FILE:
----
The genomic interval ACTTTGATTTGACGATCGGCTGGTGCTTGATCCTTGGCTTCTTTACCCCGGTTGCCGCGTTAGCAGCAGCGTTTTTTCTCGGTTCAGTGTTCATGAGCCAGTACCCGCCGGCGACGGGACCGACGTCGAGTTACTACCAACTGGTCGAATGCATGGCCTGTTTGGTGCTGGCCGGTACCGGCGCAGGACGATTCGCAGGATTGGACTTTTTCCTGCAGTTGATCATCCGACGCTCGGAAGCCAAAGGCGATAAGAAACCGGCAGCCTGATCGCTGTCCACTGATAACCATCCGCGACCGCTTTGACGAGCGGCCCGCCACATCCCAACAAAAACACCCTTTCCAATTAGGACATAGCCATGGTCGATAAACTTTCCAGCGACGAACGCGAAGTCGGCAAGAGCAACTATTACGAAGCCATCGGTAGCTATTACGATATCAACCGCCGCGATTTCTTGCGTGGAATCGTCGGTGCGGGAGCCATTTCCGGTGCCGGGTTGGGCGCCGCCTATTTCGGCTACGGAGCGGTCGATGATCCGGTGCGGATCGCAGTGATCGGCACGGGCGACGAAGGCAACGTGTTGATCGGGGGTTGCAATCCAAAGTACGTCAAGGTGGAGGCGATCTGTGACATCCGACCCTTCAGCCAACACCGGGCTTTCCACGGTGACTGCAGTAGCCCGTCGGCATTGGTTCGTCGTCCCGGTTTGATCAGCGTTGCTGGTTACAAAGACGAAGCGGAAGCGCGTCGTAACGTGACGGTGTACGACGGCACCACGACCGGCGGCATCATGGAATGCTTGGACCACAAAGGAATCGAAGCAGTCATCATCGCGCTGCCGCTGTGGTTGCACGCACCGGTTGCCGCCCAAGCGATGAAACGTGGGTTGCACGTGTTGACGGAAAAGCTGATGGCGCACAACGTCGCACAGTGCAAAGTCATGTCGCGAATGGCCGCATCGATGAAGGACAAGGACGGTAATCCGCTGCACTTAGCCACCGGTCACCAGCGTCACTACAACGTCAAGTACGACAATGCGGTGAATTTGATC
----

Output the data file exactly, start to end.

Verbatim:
The genomic interval ACTTTGATTTGACGATCGGCTGGTGCTTGATCCTTGGCTTCTTTACCCCGGTTGCCGCGTTAGCAGCAGCGTTTTTTCTCGGTTCAGTGTTCATGAGCCAGTACCCGCCGGCGACGGGACCGACGTCGAGTTACTACCAACTGGTCGAATGCATGGCCTGTTTGGTGCTGGCCGGTACCGGCGCAGGACGATTCGCAGGATTGGACTTTTTCCTGCAGTTGATCATCCGACGCTCGGAAGCCAAAGGCGATAAGAAACCGGCAGCCTGATCGCTGTCCACTGATAACCATCCGCGACCGCTTTGACGAGCGGCCCGCCACATCCCAACAAAAACACCCTTTCCAATTAGGACATAGCCATGGTCGATAAACTTTCCAGCGACGAACGCGAAGTCGGCAAGAGCAACTATTACGAAGCCATCGGTAGCTATTACGATATCAACCGCCGCGATTTCTTGCGTGGAATCGTCGGTGCGGGAGCCATTTCCGGTGCCGGGTTGGGCGCCGCCTATTTCGGCTACGGAGCGGTCGATGATCCGGTGCGGATCGCAGTGATCGGCACGGGCGACGAAGGCAACGTGTTGATCGGGGGTTGCAATCCAAAGTACGTCAAGGTGGAGGCGATCTGTGACATCCGACCCTTCAGCCAACACCGGGCTTTCCACGGTGACTGCAGTAGCCCGTCGGCATTGGTTCGTCGTCCCGGTTTGATCAGCGTTGCTGGTTACAAAGACGAAGCGGAAGCGCGTCGTAACGTGACGGTGTACGACGGCACCACGACCGGCGGCATCATGGAATGCTTGGACCACAAAGGAATCGAAGCAGTCATCATCGCGCTGCCGCTGTGGTTGCACGCACCGGTTGCCGCCCAAGCGATGAAACGTGGGTTGCACGTGTTGACGGAAAAGCTGATGGCGCACAACGTCGCACAGTGCAAAGTCATGTCGCGAATGGCCGCATCGATGAAGGACAAGGACGGTAATCCGCTGCACTTAGCCACCGGTCACCAGCGTCACTACAACGTCAAGTACGACAATGCGGTGAATTTGATC